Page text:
Émile Berliner





Emile Berliner was born in Hanover, Germany in 1851. As a young man he emigrated to the United States in 1870, taking up residence in Washington, DC. He was to become a scientist and inventor of considerable notoriety, his inventions and patents included the carbon microphone (1876), the "Gramophone"  long-player 78 rpm record format (1887), and a version of the rotary internal combustion engine (1908). 


Berliner's later test bed design used a wheeled rotor assembly, where he discovered the result that the power requirments for a rotor to produce a given thrust are lower when the rotor first moves from hover into edgewise, forward flight. 


During 1908, Emile Berliner worked in conjunction with John N. williams to build two protoype human-carrying vertical flight machines. Williams had filed patents on several vertical lift aircraft designs and possible control mechanisms such as blade twisting, and Berliner clearly considered William's expertise important to his own efforts to his wn efforts in developing a successful aircraft.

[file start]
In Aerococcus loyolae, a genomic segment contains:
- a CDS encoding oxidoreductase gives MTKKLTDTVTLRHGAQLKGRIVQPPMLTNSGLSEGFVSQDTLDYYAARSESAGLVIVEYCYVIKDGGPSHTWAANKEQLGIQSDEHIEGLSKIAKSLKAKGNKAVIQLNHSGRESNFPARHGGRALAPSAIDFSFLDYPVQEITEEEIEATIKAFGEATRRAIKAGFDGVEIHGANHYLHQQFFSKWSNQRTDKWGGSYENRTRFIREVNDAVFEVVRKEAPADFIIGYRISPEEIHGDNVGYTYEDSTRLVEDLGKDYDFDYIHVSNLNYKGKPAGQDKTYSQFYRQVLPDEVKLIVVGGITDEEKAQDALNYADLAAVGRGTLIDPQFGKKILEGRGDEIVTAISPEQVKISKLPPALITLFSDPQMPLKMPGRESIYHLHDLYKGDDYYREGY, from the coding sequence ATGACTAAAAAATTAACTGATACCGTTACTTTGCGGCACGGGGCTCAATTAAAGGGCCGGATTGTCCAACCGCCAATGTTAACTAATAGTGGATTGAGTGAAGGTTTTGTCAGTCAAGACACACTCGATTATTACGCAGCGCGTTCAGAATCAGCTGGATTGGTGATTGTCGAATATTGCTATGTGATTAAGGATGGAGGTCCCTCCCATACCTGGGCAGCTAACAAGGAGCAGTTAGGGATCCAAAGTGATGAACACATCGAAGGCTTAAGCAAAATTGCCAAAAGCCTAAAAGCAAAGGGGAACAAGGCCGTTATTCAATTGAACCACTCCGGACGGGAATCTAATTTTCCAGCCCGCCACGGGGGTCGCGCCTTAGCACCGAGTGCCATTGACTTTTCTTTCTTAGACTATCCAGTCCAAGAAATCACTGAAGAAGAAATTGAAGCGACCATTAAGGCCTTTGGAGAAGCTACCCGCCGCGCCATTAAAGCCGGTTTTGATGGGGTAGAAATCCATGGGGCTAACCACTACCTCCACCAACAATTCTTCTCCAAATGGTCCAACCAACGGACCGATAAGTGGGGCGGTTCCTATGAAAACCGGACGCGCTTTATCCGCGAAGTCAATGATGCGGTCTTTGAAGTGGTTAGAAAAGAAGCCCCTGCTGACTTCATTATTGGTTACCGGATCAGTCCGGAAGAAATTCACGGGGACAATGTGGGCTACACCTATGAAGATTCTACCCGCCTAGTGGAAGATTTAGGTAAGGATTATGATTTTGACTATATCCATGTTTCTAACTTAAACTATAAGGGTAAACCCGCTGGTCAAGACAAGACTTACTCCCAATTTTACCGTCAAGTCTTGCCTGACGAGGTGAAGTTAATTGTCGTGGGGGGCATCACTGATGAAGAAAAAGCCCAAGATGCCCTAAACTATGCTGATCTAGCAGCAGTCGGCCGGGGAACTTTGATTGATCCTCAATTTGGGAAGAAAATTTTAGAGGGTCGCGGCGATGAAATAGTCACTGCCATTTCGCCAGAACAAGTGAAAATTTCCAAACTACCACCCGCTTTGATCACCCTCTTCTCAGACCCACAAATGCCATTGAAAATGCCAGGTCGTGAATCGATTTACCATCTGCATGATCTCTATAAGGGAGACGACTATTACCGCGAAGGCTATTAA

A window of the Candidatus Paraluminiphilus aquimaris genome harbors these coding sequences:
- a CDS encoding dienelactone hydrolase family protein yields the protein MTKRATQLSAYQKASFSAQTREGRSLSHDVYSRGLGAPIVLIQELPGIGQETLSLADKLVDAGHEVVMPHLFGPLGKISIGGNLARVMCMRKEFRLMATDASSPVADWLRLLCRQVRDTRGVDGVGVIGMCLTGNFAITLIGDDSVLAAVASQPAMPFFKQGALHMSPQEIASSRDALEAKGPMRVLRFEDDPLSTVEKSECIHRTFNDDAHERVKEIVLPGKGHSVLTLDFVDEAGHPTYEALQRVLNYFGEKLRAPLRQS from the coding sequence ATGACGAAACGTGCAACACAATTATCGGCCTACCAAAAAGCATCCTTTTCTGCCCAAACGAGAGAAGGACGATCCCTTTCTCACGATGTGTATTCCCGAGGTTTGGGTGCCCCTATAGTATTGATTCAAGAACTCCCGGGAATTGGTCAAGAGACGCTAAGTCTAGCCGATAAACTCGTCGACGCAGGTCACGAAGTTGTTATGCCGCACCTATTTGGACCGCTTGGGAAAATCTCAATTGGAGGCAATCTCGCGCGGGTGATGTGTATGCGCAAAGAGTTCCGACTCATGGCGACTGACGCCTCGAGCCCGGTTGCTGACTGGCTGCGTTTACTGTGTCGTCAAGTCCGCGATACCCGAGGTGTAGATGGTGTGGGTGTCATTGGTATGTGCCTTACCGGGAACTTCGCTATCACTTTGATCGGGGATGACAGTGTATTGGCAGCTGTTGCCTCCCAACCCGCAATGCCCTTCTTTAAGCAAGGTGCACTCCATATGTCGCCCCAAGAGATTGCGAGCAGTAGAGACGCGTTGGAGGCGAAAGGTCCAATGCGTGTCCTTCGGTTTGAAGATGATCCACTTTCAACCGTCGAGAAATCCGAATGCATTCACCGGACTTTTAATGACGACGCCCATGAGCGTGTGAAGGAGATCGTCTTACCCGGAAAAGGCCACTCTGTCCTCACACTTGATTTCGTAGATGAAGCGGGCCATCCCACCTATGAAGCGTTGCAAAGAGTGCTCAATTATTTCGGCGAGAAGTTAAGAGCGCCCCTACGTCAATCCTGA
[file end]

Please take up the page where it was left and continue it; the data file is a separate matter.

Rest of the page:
In 1910 Berliner designed and patented a single rotor vertical lift machine that he called a "Gyrocopter" ( Berliner Patent 1,361,222), which used a tail-rotor for anti-torque and directional control.


Helicopter developments worldwide were halted by the outbreak of World War I, but after leaving the Army, his son, Henry Berliner, was to continue his fater's interest in vertical lift aircraft. By 1919, Henry had built a counter-rotating co-axial rotor machine, presumably capitalizing on the earlier experience of his father and John Williams. 


No one person can be credited for the invention of the helicopter. However, Emile and Henry Berliner's early flights with their co-axial rotor and side-by-side rotor machines must be acknowledged as some of the world's first rudimentary piloted vertical lift aircraft developments. 


Emile Berliner died in 1929. In the same year Henry Berliner founded the Berliner-Joyece Aircraft Corporation of Dundalk, MD, which would produce the successful P-16 two seater fighter biplane.


An account of life and work in vertical flight aircraft can be found in the following reference "The Berliner Vertical WIng Aircraft, 1909-1924", J. Gordon Leishman, VERTIFLITE Spring 2002, Page 30


Milestones associated with Émile Berliner
April 30, 1908 First reported flight of a coaxial rotor helicopter
June 16, 1922 Successful demonstration of the 1922 Berliner No. 4 machine